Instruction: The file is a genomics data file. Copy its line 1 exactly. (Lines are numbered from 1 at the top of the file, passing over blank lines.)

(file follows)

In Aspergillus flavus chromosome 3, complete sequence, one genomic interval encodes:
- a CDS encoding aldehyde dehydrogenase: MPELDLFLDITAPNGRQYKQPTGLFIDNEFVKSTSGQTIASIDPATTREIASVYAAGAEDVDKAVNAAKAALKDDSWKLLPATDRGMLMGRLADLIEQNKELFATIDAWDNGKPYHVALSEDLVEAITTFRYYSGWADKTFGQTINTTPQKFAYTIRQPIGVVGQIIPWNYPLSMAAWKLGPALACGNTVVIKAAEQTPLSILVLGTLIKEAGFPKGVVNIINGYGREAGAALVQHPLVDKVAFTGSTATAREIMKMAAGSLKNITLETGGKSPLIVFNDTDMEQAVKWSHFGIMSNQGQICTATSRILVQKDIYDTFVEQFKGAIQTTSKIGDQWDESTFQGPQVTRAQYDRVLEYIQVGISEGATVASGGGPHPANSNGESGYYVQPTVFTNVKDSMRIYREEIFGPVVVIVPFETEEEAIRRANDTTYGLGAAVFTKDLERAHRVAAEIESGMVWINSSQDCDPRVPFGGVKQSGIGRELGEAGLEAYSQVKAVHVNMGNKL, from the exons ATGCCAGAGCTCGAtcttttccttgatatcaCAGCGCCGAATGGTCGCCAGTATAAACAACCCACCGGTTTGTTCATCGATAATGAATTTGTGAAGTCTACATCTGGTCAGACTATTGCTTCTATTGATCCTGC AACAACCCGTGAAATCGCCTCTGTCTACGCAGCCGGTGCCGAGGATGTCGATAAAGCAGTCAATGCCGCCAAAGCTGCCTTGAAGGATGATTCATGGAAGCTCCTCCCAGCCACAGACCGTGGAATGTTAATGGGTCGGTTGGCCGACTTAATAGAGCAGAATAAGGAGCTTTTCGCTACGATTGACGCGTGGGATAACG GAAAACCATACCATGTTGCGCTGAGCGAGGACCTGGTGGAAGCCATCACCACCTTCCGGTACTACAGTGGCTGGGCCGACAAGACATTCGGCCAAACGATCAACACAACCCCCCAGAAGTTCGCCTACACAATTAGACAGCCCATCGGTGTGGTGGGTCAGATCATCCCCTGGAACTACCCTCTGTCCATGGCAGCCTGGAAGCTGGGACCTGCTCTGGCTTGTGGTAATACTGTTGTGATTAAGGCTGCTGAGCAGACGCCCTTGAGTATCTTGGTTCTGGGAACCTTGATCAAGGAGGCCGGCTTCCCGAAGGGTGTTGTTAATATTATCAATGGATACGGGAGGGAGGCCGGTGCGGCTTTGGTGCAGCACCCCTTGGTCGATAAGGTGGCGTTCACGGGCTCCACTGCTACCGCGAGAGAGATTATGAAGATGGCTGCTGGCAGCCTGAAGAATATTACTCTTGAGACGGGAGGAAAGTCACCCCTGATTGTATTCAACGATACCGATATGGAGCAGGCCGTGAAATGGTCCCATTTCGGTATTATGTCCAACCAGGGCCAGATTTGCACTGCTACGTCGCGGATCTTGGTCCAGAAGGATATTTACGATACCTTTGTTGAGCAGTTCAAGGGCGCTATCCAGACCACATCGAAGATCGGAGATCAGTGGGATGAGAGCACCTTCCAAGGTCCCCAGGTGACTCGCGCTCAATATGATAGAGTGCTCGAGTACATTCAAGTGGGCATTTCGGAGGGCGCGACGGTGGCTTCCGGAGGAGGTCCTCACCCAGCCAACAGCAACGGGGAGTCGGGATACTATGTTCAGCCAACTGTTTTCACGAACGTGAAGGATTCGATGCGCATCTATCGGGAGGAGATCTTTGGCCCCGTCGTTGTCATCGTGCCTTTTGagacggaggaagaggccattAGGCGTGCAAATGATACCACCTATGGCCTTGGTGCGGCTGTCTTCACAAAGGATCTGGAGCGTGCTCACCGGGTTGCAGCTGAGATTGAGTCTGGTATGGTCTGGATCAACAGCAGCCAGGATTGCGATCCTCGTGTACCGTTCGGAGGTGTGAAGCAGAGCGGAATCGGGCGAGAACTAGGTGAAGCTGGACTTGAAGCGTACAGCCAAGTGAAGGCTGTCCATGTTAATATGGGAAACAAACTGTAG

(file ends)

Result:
In Aspergillus flavus chromosome 3, complete sequence, one genomic interval encodes: